Every person will experience grief and loss – a profound sense of final separation from something or someone important. Grief is a normal and appropriate reaction to the death of a loved one, the experience of separation/divorce, intergenerational loss, or the loss of opportunity. While there are similarities in how individuals work through loss, grief is a complicated and unique experience that requires helpers to be sensitive to the needs and experiences of those they are supporting. This workshop is designed to give helpers an increased awareness of the dynamics of grief, and to provide tools and strategies to best support someone who is grieving. Cultural and popular understandings of grief and loss, and the influences these have on how we experience and work with grief will be explored.

About This Workshop

Some of the Topics Reviewed

  • Making Sense of Grief and Loss
  • Factors that Shape How Grief is Experienced
  • Considerations Related to Culture
  • Myths and Misunderstandings
  • Models for Understanding Grief
  • Exploring the Impacts of Grief and Loss
  • Responding to Grief and Loss
  • Key Qualities to Effective Support
  • Paths to Healing and Recovery
  • The Role of Remembering and Ritual
  • The Impact of Nutrition, Sleep, and Exercise
  • Finding a New Normal
  • Grief, Loss, and Depression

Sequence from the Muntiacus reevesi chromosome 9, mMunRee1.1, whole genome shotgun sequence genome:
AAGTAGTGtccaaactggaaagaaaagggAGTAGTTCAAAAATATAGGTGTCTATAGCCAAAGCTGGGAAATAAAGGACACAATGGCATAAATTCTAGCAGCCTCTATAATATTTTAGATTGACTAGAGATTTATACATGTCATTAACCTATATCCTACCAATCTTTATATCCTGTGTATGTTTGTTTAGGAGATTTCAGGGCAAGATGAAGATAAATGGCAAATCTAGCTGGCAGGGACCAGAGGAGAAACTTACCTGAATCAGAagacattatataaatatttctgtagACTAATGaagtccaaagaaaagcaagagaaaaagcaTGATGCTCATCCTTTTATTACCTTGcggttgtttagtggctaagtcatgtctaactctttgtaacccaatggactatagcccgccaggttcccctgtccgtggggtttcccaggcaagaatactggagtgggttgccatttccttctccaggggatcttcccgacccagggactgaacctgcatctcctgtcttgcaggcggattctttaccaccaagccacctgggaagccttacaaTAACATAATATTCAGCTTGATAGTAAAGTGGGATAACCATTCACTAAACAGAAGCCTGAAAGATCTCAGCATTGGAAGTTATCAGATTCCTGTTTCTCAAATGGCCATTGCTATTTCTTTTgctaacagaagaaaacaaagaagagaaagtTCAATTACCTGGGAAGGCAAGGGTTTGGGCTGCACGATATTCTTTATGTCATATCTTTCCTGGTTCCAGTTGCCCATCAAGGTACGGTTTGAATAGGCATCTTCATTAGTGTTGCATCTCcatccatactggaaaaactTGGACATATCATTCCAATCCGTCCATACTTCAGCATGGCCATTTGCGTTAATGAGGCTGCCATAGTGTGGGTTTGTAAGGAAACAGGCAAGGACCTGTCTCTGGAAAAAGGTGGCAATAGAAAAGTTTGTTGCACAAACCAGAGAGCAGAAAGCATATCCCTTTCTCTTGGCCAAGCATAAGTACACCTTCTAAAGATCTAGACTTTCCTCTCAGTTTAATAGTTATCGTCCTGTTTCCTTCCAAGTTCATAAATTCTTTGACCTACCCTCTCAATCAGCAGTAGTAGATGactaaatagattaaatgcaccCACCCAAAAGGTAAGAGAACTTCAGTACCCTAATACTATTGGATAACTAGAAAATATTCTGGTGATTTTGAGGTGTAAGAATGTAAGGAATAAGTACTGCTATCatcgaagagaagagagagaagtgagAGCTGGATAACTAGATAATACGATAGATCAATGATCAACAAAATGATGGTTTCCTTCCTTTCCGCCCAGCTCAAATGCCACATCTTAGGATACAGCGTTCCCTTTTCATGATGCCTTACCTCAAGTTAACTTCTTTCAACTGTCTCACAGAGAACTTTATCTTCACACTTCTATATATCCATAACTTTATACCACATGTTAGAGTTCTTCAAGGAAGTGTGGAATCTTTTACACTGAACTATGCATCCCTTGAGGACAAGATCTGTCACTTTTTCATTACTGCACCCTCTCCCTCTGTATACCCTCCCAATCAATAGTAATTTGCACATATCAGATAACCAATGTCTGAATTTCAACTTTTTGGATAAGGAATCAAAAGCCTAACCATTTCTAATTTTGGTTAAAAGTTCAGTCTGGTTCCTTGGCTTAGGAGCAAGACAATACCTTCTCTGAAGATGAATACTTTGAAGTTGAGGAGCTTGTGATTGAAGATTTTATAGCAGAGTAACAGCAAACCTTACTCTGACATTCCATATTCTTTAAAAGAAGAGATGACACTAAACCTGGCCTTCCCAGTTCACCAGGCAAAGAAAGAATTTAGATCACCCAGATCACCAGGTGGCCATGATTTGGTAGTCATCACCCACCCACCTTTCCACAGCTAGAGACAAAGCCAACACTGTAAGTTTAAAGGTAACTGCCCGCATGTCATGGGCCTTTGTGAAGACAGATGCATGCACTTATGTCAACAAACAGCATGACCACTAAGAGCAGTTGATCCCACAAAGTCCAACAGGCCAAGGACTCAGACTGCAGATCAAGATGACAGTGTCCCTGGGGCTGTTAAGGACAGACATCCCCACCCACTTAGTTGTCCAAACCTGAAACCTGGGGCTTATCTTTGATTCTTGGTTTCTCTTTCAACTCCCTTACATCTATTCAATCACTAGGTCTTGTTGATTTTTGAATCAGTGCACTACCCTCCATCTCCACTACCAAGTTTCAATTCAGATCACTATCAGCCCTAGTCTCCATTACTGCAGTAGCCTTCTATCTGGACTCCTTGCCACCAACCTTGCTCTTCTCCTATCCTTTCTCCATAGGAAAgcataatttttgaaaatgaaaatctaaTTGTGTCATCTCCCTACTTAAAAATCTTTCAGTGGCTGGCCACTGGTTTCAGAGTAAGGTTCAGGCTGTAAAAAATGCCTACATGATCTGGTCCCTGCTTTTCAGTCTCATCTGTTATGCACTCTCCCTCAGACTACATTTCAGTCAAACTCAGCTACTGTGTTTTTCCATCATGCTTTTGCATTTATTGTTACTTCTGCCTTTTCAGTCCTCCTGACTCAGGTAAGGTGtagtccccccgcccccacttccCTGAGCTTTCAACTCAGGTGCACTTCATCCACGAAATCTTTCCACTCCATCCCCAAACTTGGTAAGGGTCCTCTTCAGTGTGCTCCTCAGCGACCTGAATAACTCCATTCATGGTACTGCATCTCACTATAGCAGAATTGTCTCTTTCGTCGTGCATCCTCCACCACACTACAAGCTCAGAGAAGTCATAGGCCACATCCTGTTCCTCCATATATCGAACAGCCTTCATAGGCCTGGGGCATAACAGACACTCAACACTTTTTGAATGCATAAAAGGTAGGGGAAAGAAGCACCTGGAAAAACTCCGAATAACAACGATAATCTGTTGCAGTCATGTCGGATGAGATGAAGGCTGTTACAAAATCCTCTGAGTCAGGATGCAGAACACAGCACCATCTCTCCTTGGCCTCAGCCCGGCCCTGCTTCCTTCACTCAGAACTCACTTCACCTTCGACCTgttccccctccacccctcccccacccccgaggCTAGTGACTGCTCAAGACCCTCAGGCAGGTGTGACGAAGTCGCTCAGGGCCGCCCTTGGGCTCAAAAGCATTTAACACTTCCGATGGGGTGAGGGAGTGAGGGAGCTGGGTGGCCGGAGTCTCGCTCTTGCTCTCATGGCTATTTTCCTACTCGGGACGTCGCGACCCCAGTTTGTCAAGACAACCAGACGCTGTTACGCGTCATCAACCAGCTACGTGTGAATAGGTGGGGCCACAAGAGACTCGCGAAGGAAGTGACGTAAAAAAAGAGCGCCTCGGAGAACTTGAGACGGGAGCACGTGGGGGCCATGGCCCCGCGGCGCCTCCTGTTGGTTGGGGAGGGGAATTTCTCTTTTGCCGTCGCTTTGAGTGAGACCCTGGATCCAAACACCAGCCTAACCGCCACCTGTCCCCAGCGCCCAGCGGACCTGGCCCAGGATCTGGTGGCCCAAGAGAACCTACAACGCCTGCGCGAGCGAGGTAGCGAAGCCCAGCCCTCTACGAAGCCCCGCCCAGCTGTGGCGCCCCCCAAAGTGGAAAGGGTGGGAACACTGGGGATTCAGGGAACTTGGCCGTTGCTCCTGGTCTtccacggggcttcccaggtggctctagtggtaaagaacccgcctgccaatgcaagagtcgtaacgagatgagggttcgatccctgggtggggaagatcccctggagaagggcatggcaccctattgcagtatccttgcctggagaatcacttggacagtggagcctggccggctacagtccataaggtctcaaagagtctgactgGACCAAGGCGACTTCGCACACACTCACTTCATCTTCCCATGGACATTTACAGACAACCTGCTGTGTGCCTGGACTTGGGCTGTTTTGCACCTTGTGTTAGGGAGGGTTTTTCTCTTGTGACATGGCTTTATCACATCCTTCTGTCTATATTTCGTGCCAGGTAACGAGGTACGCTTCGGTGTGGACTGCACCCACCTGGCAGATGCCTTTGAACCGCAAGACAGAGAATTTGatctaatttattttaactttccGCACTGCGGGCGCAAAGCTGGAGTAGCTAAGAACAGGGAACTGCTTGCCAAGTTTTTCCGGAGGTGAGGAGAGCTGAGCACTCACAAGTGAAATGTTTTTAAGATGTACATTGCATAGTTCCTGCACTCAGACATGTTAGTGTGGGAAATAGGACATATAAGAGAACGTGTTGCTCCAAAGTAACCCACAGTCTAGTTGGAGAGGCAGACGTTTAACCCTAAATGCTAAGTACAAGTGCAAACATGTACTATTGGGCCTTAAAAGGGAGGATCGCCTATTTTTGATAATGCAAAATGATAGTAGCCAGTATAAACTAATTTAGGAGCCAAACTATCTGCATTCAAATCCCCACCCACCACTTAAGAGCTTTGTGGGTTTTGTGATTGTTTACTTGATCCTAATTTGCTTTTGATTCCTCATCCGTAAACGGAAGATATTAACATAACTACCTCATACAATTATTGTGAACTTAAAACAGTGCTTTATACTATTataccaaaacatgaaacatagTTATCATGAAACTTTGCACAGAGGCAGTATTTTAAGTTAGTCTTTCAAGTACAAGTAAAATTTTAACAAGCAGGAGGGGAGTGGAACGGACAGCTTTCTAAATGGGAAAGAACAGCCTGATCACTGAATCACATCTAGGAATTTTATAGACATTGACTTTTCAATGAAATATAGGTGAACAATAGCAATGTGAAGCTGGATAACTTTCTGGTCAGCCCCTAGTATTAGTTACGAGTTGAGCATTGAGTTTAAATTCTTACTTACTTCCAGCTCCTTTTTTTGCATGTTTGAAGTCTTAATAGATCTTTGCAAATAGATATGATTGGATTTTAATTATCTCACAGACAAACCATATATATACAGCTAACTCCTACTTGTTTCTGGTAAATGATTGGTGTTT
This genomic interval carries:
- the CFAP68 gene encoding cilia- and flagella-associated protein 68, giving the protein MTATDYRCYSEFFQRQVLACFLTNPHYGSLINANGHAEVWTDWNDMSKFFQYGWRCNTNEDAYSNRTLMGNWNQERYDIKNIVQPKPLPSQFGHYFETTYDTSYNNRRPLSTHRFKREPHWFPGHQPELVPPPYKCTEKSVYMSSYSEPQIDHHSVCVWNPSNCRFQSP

• Grief, Loss, and Trauma/Complicated Grief
  • Grief, Loss, and Addictions

 

Webinar

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Resource Manual

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practical material

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On-site Training

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Target Audience

This is an intermediate level workshop for social service and health care professionals, counselors, social workers, school personnel, and anyone supporting people working through grief.

Method of Delivery

Presentation, video, case study exercises, personal reflection, and small group discussions.

Learning Objectives

At the end of this workshop, participants should be able to:

  • Understand the complexities of grief and loss
  • Recognize the influence of dominant discourses and mainstream understandings of grief
  • Respond and support individuals, families, and communities impacted by grief
  • Identify those needing increased support and intervention
  • Apply and adapt learning to their own context and community